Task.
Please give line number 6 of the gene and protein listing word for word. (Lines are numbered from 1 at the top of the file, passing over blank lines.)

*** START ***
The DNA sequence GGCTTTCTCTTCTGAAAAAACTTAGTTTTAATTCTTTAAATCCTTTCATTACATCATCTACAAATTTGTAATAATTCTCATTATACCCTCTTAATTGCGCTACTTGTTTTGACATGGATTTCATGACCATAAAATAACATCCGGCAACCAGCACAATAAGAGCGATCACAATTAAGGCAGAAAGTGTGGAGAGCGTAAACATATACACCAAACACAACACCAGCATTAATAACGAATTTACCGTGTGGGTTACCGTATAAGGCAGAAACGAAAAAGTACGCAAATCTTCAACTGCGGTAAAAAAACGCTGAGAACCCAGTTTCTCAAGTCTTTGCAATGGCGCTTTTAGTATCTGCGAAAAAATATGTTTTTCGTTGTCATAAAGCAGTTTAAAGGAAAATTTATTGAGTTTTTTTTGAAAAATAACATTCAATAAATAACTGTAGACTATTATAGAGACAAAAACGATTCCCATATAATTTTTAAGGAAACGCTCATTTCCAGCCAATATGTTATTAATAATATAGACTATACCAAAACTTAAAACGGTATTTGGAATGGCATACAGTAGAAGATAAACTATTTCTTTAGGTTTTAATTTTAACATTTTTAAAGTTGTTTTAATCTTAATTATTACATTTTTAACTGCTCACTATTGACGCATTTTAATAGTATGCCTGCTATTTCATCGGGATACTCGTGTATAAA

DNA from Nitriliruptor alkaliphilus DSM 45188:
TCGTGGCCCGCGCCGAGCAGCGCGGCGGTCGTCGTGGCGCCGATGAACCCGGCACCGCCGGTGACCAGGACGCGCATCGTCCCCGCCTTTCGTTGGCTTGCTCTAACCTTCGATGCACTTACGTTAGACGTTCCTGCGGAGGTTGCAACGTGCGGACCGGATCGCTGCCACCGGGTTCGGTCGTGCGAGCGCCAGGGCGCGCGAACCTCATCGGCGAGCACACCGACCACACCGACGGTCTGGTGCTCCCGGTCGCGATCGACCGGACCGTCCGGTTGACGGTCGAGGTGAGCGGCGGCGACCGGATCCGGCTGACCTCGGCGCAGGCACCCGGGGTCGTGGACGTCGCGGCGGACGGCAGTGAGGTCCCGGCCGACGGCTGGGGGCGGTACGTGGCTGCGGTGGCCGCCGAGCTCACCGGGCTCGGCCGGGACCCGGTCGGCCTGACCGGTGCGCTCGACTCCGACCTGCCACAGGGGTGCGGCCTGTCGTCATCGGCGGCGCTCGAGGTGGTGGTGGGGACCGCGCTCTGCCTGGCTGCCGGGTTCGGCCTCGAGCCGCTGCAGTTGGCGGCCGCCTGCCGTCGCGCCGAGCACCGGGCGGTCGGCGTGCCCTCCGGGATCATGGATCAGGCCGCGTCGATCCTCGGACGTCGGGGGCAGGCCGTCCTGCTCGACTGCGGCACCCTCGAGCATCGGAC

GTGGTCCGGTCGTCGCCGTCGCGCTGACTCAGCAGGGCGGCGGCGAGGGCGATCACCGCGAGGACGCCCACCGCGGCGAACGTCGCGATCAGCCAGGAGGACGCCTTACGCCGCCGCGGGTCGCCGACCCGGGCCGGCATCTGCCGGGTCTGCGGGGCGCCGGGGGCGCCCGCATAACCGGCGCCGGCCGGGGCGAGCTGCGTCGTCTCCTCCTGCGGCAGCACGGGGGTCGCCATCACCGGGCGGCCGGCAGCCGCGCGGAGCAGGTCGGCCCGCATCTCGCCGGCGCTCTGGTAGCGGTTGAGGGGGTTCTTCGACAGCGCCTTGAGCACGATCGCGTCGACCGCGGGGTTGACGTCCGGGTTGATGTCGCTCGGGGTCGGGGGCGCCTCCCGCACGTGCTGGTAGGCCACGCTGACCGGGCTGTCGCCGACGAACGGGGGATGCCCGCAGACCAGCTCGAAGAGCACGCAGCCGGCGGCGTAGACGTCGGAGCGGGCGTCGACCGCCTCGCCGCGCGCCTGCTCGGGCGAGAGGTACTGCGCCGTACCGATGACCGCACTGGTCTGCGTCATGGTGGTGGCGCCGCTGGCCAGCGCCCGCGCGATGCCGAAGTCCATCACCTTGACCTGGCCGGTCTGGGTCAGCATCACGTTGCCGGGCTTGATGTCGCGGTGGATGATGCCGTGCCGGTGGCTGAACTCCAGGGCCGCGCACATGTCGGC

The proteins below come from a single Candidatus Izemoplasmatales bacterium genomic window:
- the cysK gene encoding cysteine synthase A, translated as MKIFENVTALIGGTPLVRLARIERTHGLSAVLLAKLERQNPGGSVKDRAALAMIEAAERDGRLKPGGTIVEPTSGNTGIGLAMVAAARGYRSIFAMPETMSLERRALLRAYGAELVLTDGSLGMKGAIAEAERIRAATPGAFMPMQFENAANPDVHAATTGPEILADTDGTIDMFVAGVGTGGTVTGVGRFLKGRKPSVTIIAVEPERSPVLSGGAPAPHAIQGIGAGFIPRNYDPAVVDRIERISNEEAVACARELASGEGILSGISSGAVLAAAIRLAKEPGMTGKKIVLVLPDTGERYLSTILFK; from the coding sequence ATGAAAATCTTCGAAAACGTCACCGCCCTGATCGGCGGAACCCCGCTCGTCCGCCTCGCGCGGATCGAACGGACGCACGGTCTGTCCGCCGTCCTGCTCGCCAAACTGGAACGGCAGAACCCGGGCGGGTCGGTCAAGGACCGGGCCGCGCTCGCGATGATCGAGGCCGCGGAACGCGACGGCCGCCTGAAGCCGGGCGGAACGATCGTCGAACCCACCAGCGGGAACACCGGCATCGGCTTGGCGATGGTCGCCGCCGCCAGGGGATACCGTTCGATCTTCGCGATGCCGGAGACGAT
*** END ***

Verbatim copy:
- the cysK gene encoding cysteine synthase A, translated as MKIFENVTALIGGTPLVRLARIERTHGLSAVLLAKLERQNPGGSVKDRAALAMIEAAERDGRLKPGGTIVEPTSGNTGIGLAMVAAARGYRSIFAMPETMSLERRALLRAYGAELVLTDGSLGMKGAIAEAERIRAATPGAFMPMQFENAANPDVHAATTGPEILADTDGTIDMFVAGVGTGGTVTGVGRFLKGRKPSVTIIAVEPERSPVLSGGAPAPHAIQGIGAGFIPRNYDPAVVDRIERISNEEAVACARELASGEGILSGISSGAVLAAAIRLAKEPGMTGKKIVLVLPDTGERYLSTILFK; from the coding sequence ATGAAAATCTTCGAAAACGTCACCGCCCTGATCGGCGGAACCCCGCTCGTCCGCCTCGCGCGGATCGAACGGACGCACGGTCTGTCCGCCGTCCTGCTCGCCAAACTGGAACGGCAGAACCCGGGCGGGTCGGTCAAGGACCGGGCCGCGCTCGCGATGATCGAGGCCGCGGAACGCGACGGCCGCCTGAAGCCGGGCGGAACGATCGTCGAACCCACCAGCGGGAACACCGGCATCGGCTTGGCGATGGTCGCCGCCGCCAGGGGATACCGTTCGATCTTCGCGATGCCGGAGACGAT